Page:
The Giants fan who caught Travis Ishikawa‘s home run that sent San Francisco to the World Series for the third time in five years decided to return the ball in exchange for an autographed bat and a chance to meet Ishikawa. The team also invited Frank Burke to Game Three of the World Series, the first that will be played in San Francisco. (CBS SF Bay Area)
“I’m the lucky guy that happened to be in the right place and catch the ball … so If anybody deserves to have that ball in the trophy case is the man who hit it and put us in the World Series for the third time in five years,” Burke told the Associated Press.
I have no idea whether Burke made a smart move or not because I couldn’t guess how much the baseball might have been worth if he had put it up for sale. If we’re talking about a $10,000-$15,000 item, I think Burke made a good choice to focus on making more priceless memories instead of figuring out how to spend the few grand he’d get after auction fees and taxes.
But if the baseball would be valued in the high five figure or low six figure range, Burke would have been smarter to sell.
For better or worse, I don’t think I’ll ever have to worry about making that kind of decision about a home run ball.
Dillon Gee pitched about as well as I expected Miguel Batista to yesterday, allowing seven runs in 5 1/3 innings. Travis Ishikawa, a backup first baseman known mainly for his glove, hit two home runs – it was the first multi-home run game of his career.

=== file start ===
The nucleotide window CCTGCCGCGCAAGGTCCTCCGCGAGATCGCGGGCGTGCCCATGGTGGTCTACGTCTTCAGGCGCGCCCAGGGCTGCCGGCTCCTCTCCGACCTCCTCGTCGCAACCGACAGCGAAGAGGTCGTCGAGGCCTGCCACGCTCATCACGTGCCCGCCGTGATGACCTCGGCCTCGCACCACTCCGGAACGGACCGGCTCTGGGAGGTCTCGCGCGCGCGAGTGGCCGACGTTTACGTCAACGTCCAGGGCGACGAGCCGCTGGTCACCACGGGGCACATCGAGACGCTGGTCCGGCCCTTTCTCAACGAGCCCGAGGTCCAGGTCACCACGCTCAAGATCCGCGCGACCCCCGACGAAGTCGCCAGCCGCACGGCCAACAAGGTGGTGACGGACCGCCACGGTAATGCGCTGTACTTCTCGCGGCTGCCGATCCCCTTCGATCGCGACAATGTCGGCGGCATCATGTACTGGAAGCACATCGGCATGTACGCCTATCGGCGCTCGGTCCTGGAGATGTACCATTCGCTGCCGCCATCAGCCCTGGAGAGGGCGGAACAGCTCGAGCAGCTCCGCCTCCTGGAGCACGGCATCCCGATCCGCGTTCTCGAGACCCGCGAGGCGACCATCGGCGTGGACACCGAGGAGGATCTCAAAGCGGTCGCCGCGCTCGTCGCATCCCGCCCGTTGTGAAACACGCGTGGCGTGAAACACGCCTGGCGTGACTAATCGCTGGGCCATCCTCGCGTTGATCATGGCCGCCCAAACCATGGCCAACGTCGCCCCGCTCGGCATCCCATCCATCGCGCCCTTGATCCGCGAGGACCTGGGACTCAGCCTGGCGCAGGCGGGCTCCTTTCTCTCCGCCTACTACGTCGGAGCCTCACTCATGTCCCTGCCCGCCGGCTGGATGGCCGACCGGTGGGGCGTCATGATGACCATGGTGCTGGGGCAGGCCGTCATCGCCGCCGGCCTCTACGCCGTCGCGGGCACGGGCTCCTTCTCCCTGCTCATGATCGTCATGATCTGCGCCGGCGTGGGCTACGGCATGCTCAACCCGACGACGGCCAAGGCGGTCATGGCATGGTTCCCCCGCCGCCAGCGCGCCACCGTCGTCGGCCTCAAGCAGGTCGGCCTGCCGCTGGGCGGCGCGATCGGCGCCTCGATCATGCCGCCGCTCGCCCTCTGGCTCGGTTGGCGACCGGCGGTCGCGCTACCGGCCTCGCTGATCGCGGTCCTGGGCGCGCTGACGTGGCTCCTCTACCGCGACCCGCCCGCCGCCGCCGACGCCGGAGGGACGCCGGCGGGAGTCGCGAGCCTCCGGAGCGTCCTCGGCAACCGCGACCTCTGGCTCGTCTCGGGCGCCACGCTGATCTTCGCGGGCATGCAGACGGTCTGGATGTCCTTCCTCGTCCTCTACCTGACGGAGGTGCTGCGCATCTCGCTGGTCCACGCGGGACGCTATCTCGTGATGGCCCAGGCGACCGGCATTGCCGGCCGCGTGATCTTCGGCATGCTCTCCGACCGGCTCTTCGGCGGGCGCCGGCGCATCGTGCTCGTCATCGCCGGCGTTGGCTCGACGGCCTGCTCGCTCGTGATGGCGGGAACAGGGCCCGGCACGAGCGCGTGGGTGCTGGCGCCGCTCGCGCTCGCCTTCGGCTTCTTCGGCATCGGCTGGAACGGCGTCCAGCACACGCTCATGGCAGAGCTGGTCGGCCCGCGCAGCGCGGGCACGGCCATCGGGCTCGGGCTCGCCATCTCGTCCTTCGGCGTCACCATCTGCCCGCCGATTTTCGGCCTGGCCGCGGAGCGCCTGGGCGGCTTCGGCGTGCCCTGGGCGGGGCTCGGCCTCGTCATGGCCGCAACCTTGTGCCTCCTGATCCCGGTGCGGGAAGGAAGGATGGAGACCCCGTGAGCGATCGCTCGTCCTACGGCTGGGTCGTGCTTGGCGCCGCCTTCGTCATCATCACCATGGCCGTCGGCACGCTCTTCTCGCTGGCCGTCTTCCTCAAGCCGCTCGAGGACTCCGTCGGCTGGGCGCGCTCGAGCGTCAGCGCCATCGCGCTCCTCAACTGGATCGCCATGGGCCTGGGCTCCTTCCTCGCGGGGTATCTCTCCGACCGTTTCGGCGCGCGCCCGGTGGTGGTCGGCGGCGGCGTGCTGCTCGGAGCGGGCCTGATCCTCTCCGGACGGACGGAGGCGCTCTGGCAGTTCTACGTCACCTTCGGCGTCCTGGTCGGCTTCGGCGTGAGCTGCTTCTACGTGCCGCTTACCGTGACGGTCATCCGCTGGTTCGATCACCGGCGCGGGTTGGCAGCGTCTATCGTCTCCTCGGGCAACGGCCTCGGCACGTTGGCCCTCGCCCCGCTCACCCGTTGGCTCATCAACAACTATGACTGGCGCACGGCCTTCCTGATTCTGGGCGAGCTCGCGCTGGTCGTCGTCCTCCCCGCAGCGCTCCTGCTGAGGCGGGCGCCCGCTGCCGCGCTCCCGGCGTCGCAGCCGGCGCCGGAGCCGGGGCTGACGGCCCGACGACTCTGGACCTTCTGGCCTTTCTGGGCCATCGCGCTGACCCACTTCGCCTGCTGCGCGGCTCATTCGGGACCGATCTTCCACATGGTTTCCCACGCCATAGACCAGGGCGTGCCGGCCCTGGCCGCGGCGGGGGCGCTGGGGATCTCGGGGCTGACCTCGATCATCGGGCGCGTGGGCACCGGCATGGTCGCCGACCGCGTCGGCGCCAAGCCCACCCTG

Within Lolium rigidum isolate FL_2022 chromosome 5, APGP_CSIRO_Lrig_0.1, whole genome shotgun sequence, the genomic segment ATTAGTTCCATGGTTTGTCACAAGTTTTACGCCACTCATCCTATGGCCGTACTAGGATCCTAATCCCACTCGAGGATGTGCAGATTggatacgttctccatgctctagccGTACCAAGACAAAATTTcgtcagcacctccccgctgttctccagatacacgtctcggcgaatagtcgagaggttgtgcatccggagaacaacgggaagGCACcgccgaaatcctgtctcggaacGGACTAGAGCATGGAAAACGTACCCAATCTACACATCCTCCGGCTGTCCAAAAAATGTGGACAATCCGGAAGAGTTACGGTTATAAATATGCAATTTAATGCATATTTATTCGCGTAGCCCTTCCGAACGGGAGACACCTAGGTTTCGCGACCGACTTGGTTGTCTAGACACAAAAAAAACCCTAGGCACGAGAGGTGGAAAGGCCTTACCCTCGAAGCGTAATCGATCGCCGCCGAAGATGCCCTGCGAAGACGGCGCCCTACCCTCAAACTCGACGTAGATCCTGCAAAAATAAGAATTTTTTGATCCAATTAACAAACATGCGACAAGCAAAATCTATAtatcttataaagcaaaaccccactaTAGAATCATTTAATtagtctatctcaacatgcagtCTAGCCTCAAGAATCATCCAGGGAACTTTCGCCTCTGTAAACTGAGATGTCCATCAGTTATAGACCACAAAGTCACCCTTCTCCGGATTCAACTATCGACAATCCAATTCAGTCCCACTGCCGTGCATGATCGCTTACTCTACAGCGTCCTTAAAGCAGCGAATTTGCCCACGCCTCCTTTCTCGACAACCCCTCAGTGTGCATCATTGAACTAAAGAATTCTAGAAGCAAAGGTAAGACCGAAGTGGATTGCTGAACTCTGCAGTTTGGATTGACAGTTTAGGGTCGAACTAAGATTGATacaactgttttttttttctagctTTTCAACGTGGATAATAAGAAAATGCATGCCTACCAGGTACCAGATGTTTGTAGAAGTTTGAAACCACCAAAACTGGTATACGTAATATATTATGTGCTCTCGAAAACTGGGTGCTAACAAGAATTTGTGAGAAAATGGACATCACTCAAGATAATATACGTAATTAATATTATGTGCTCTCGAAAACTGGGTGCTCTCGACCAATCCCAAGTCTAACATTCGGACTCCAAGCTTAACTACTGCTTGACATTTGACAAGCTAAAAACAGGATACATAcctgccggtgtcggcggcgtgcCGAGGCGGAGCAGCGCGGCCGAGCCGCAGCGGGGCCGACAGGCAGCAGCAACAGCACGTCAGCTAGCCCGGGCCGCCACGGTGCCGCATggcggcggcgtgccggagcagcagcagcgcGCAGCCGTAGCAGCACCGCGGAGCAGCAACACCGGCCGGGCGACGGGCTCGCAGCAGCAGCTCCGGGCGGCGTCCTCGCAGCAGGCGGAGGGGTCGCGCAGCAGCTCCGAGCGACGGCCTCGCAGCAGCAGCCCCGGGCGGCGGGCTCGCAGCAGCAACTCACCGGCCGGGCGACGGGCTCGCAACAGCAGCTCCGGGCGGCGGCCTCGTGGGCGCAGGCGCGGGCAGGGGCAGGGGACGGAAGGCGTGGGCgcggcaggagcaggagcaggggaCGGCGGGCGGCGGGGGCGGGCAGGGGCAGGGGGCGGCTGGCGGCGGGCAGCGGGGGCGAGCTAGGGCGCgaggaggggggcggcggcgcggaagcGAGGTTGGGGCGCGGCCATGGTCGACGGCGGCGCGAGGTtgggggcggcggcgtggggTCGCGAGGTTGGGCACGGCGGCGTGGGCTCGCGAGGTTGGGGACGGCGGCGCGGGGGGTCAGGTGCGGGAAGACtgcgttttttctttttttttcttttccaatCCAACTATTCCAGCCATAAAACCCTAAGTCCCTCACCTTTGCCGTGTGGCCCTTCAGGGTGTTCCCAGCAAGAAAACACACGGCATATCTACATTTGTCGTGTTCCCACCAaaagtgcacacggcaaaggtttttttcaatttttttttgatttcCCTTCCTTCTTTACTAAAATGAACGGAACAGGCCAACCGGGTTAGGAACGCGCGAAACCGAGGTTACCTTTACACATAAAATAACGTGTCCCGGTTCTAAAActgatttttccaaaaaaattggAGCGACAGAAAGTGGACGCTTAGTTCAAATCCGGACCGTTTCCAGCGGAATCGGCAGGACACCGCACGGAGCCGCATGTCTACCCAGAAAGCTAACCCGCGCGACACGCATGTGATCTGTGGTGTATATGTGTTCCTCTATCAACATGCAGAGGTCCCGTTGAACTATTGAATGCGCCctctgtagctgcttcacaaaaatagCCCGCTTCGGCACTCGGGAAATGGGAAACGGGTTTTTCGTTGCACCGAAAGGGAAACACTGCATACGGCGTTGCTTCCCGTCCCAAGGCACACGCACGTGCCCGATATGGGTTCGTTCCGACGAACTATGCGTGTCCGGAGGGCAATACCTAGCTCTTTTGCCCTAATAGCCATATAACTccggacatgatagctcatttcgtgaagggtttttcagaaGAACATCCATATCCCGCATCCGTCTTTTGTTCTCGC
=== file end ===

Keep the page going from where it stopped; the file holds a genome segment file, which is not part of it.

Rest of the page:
The high point of the game for the Mets was David Wright going 2-for-2 to raise his batting average to a National League-leading .408.
The Brewers’ third home run of the evening prevented this game from being another forgettable loss. Or rather, it was what happened afterRickie Weeks crushed a pitch from D.J. Carrasco to put Milwaukee up 8-0.
On the very next pitch, Carrasco plunked Ryan Braun and home plate umpire Gary Darling ejected him. Carrasco says that it was unintentional… I suppose I believe him, but I’m not sure that makes it better.
If Carrasco hit Braun on purpose, it means he let his temper get the better of him. He put his teammates at risk for retaliation and he forced Terry Collins to turn to another relief pitcher he would have preferred to rest. If Carrasco hit Braun by accident, it means he has no idea where the baseball is going once it leaves his hand. Either way, I’m left to wonder why Carrasco is still employed by the New York Mets.